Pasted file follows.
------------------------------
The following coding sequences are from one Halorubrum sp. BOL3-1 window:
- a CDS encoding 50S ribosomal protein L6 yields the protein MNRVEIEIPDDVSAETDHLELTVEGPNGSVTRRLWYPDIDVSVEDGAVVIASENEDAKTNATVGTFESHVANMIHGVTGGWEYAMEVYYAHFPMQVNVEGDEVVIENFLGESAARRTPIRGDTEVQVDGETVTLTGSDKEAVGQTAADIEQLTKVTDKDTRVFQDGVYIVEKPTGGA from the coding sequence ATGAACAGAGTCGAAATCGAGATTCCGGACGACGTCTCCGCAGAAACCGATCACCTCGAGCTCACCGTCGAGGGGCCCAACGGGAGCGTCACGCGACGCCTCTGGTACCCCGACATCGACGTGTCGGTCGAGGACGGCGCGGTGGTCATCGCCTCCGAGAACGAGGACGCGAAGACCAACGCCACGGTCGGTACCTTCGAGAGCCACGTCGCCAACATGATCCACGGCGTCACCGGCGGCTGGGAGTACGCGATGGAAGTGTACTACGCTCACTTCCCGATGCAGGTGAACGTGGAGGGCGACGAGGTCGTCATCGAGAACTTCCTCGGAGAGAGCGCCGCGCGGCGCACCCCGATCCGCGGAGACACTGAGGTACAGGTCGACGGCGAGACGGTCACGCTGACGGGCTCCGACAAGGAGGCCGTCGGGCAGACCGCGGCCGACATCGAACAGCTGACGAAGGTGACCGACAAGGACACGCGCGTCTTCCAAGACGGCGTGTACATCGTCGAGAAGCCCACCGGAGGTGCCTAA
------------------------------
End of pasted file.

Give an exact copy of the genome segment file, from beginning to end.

The following coding sequences are from one Halorubrum sp. BOL3-1 window:
- a CDS encoding 50S ribosomal protein L6 yields the protein MNRVEIEIPDDVSAETDHLELTVEGPNGSVTRRLWYPDIDVSVEDGAVVIASENEDAKTNATVGTFESHVANMIHGVTGGWEYAMEVYYAHFPMQVNVEGDEVVIENFLGESAARRTPIRGDTEVQVDGETVTLTGSDKEAVGQTAADIEQLTKVTDKDTRVFQDGVYIVEKPTGGA from the coding sequence ATGAACAGAGTCGAAATCGAGATTCCGGACGACGTCTCCGCAGAAACCGATCACCTCGAGCTCACCGTCGAGGGGCCCAACGGGAGCGTCACGCGACGCCTCTGGTACCCCGACATCGACGTGTCGGTCGAGGACGGCGCGGTGGTCATCGCCTCCGAGAACGAGGACGCGAAGACCAACGCCACGGTCGGTACCTTCGAGAGCCACGTCGCCAACATGATCCACGGCGTCACCGGCGGCTGGGAGTACGCGATGGAAGTGTACTACGCTCACTTCCCGATGCAGGTGAACGTGGAGGGCGACGAGGTCGTCATCGAGAACTTCCTCGGAGAGAGCGCCGCGCGGCGCACCCCGATCCGCGGAGACACTGAGGTACAGGTCGACGGCGAGACGGTCACGCTGACGGGCTCCGACAAGGAGGCCGTCGGGCAGACCGCGGCCGACATCGAACAGCTGACGAAGGTGACCGACAAGGACACGCGCGTCTTCCAAGACGGCGTGTACATCGTCGAGAAGCCCACCGGAGGTGCCTAA